thanks a head!

You're welcome a foot and a hand!

One more thing: IR Receivers need three connections and I don't see how an RCA jack can make those connections. The manual doesn't say that the REMOTE CONTROL IN jack is an RCA, but it doesn't say it's not. The illustration cannot be taken for granted as it's representative, not a literal drawing of the connector.
A good answer is easier with a clear question giving the make and model of everything.
"The biggest problem in communication is the illusion that it has taken place." -- G. “Bernie” Shaw
OP | Post 3 made on Wednesday February 11, 2015 at 03:49
yoavts
Lurking Member
Joined:
Posts:
January 2015
6
first - thank you for the detailed answer!
i'll try to explain the situation a bit different... maybe it will be clearer...
the link line is like this:
==> IR receiver eye to ==> IR connection block with ==> output for 6 IR emitters.
example for the IR kit:
found video at
the kit looks the same inside and outside just the brand label change.
what i did was:
i took a 3.5mm cable from the output of the IR connection block to the Marantz RCA "remote in" input (works as a "rear emitter"). and disable the Marantz front panel IR eye.
and what happend is:
when the Marantz is the only device attached to the IR connection block i can control the Marantz with the remote.
when i attach one more emitter to the connection block the Marantz stop responding to the remote commands.
hope it is clearer now...
thanks!!!!
yoavts
Post 4 made on Wednesday February 11, 2015 at 14:15
Barf
Long Time Member
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August 2013
254
I had a look at this around 10 years ago. I am pretty sure that what I will write was correct then, I suspect it is still true. If not, I would be happy to be corrected.

The (orange RCA) Remote In (and Remote Out) are not normal IR Inputs (essentially connected to an IR LED, possibly in series with a resistor) According to the manuals, it is intended to connect to other Maranz equipment, i.e. it is a propitiatory interface. Everything is not lost though: I looked at schematics, and looked at the signal with an oscilloscope, and it turned out that it corresponded to a normal IR signal with the logical levels reversed. Differently put, with 0 volts, the IR LED lights, when the signal is "hi" (5V?), the LED is dark. Connecting this input to a normal IR connection block (0: dark, hi: light) still may work, due to the modulated nature of the IR signals -- Maranz, at least in the past, is using the RC5, RC5x, or RC6 protocol, al having 36 kHz modulation. Differently put, a demodulating receiver detects a modulated signal, it does not really distinguish between constant on and constant off. (However, it may still be a bad idea, since the circuits are likely not desiged for LED on 99% of the time.) So this may explain why it worked with only the Maranz connected, but not with more devices connected.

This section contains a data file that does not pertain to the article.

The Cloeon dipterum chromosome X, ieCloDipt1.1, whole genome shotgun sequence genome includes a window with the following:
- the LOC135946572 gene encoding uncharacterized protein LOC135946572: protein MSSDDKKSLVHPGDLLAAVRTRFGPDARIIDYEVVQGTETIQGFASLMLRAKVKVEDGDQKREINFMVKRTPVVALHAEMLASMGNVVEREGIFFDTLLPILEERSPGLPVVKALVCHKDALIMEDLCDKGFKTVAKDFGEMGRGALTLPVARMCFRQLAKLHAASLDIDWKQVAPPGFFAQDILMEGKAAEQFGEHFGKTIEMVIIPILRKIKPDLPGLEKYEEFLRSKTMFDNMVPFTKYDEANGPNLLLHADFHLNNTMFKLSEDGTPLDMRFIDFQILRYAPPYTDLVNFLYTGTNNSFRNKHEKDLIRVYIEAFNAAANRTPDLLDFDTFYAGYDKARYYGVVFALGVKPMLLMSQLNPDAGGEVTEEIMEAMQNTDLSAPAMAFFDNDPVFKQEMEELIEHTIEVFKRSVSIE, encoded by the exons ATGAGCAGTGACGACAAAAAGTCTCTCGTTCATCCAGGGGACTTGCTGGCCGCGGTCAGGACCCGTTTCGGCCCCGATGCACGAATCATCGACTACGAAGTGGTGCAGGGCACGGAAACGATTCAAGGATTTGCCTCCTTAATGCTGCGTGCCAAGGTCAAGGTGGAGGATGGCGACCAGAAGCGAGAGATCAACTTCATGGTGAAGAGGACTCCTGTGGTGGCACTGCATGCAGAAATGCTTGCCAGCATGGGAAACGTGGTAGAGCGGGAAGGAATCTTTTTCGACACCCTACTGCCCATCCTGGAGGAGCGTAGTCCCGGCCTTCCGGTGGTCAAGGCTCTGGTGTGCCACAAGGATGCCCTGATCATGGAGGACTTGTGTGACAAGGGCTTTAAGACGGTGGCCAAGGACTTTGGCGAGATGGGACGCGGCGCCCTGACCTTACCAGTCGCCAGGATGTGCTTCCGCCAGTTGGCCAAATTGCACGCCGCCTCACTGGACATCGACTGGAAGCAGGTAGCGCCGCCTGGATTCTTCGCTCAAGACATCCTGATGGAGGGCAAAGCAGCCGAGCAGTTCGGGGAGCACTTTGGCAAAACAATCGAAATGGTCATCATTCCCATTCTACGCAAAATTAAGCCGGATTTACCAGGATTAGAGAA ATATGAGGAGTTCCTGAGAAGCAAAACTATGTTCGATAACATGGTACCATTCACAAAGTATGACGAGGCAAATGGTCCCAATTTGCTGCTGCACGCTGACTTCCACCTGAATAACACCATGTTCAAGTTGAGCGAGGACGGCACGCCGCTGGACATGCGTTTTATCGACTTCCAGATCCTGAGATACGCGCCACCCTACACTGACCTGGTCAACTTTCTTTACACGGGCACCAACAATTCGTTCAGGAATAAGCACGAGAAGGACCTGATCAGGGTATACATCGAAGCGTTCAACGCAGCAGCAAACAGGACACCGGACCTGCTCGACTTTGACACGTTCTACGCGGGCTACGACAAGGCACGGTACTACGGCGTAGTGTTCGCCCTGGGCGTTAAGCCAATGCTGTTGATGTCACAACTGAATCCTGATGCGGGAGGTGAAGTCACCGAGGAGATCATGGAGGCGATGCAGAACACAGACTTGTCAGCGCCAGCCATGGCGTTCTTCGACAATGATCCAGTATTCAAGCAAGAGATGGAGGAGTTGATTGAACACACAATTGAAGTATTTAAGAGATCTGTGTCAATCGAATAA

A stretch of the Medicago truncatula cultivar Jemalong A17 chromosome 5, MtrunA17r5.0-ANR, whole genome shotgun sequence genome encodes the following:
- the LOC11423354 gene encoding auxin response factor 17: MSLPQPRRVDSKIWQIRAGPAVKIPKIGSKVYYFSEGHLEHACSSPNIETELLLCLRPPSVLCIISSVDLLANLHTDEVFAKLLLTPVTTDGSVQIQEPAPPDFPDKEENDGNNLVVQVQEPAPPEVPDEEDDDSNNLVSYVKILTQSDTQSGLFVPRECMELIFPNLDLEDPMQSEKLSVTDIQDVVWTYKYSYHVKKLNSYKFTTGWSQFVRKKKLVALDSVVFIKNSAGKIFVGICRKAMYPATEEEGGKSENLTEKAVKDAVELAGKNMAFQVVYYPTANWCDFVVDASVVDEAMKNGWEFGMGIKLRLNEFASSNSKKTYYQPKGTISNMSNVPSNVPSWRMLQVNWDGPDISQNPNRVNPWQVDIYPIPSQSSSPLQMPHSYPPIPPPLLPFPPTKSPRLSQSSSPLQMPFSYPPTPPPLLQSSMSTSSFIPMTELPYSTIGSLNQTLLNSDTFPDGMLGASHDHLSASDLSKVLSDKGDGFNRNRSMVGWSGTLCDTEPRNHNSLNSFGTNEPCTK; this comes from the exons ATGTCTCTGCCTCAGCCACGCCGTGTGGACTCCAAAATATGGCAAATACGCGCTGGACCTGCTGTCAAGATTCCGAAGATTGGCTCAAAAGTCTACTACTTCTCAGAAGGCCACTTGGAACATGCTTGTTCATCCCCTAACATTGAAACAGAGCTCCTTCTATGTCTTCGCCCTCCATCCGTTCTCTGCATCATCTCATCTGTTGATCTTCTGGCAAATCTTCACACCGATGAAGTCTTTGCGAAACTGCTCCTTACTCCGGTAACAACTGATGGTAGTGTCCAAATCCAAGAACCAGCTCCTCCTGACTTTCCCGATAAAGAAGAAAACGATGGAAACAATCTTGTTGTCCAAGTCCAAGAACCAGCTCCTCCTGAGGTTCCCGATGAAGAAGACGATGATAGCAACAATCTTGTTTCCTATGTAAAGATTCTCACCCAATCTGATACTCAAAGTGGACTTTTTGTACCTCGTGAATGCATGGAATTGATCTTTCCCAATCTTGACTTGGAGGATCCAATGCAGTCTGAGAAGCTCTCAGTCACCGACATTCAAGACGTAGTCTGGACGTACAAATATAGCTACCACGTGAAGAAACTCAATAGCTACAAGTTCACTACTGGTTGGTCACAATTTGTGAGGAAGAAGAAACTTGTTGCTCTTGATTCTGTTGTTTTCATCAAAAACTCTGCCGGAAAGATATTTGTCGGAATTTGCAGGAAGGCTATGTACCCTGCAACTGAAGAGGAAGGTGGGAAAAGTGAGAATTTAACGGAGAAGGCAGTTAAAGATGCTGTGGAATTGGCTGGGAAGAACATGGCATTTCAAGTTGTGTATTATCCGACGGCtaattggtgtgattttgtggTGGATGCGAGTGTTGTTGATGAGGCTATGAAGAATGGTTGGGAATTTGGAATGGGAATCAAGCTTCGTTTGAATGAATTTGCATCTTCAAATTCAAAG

SO, if I am right, you only need a signal inverter. (topic for a separate post...)
OP | Post 5 made on Tuesday February 17, 2015 at 02:27
yoavts
Lurking Member
Joined:
Posts:
January 2015
6
Dear Barf,
I'm sorry but can you please give me a link for an example of this signal inverter?
I'm goggling this "signal inverter / IR signal inverter" and cant find anything about it.
Thanks a head!
yoavts
Post 6 made on Tuesday February 17, 2015 at 13:25
Barf
Long Time Member
Joined:
Posts:
August 2013
254
Sorry, I do not know of an off-the-shelf solution. In principle, you can build a signal inverter yourself using an NPN-transistor (e.g. 2N2222 or BC547) and two resistors. Possibly you can build it into the IR distribution block?
Post 7 made on Monday February 23, 2015 at 13:26
Herman Trivilino
Long Time Member
Joined:
Posts:
February 2007
281
It seems the easy solution, then, is to stop using that jack on the back of the Marantz and instead use the eye on the front of the Marantz. You could send IR signals directly to it like you do for your TV or run another emitter to it.

The fact that the jack works when it's the only device connected, though, doesn't seem to be consistent with the inverted signal explanation. I would guess that it's instead a low voltage issue, as already suggested by another poster.
Origin: Big Bang